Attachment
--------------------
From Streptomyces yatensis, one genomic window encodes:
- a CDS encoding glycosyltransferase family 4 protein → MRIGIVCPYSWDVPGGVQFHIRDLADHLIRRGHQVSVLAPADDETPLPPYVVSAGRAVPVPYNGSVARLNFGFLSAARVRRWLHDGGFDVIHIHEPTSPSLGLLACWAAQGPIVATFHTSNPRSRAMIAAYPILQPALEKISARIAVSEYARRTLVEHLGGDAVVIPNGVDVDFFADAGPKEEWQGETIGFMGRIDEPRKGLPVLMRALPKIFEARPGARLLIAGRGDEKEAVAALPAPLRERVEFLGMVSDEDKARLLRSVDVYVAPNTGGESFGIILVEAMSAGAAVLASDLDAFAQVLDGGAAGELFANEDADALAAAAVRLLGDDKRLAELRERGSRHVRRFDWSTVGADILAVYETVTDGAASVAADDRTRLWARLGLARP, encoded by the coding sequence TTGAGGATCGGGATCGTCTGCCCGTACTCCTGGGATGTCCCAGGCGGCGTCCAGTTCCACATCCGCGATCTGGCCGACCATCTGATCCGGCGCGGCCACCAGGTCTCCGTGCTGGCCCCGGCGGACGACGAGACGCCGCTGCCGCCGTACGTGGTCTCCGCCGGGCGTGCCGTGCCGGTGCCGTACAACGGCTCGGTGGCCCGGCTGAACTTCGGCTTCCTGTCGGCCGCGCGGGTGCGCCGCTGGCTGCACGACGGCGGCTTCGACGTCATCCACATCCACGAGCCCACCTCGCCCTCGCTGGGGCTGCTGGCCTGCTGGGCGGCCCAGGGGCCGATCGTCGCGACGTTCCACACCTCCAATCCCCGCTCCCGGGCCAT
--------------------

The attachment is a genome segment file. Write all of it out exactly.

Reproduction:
From Streptomyces yatensis, one genomic window encodes:
- a CDS encoding glycosyltransferase family 4 protein → MRIGIVCPYSWDVPGGVQFHIRDLADHLIRRGHQVSVLAPADDETPLPPYVVSAGRAVPVPYNGSVARLNFGFLSAARVRRWLHDGGFDVIHIHEPTSPSLGLLACWAAQGPIVATFHTSNPRSRAMIAAYPILQPALEKISARIAVSEYARRTLVEHLGGDAVVIPNGVDVDFFADAGPKEEWQGETIGFMGRIDEPRKGLPVLMRALPKIFEARPGARLLIAGRGDEKEAVAALPAPLRERVEFLGMVSDEDKARLLRSVDVYVAPNTGGESFGIILVEAMSAGAAVLASDLDAFAQVLDGGAAGELFANEDADALAAAAVRLLGDDKRLAELRERGSRHVRRFDWSTVGADILAVYETVTDGAASVAADDRTRLWARLGLARP, encoded by the coding sequence TTGAGGATCGGGATCGTCTGCCCGTACTCCTGGGATGTCCCAGGCGGCGTCCAGTTCCACATCCGCGATCTGGCCGACCATCTGATCCGGCGCGGCCACCAGGTCTCCGTGCTGGCCCCGGCGGACGACGAGACGCCGCTGCCGCCGTACGTGGTCTCCGCCGGGCGTGCCGTGCCGGTGCCGTACAACGGCTCGGTGGCCCGGCTGAACTTCGGCTTCCTGTCGGCCGCGCGGGTGCGCCGCTGGCTGCACGACGGCGGCTTCGACGTCATCCACATCCACGAGCCCACCTCGCCCTCGCTGGGGCTGCTGGCCTGCTGGGCGGCCCAGGGGCCGATCGTCGCGACGTTCCACACCTCCAATCCCCGCTCCCGGGCCAT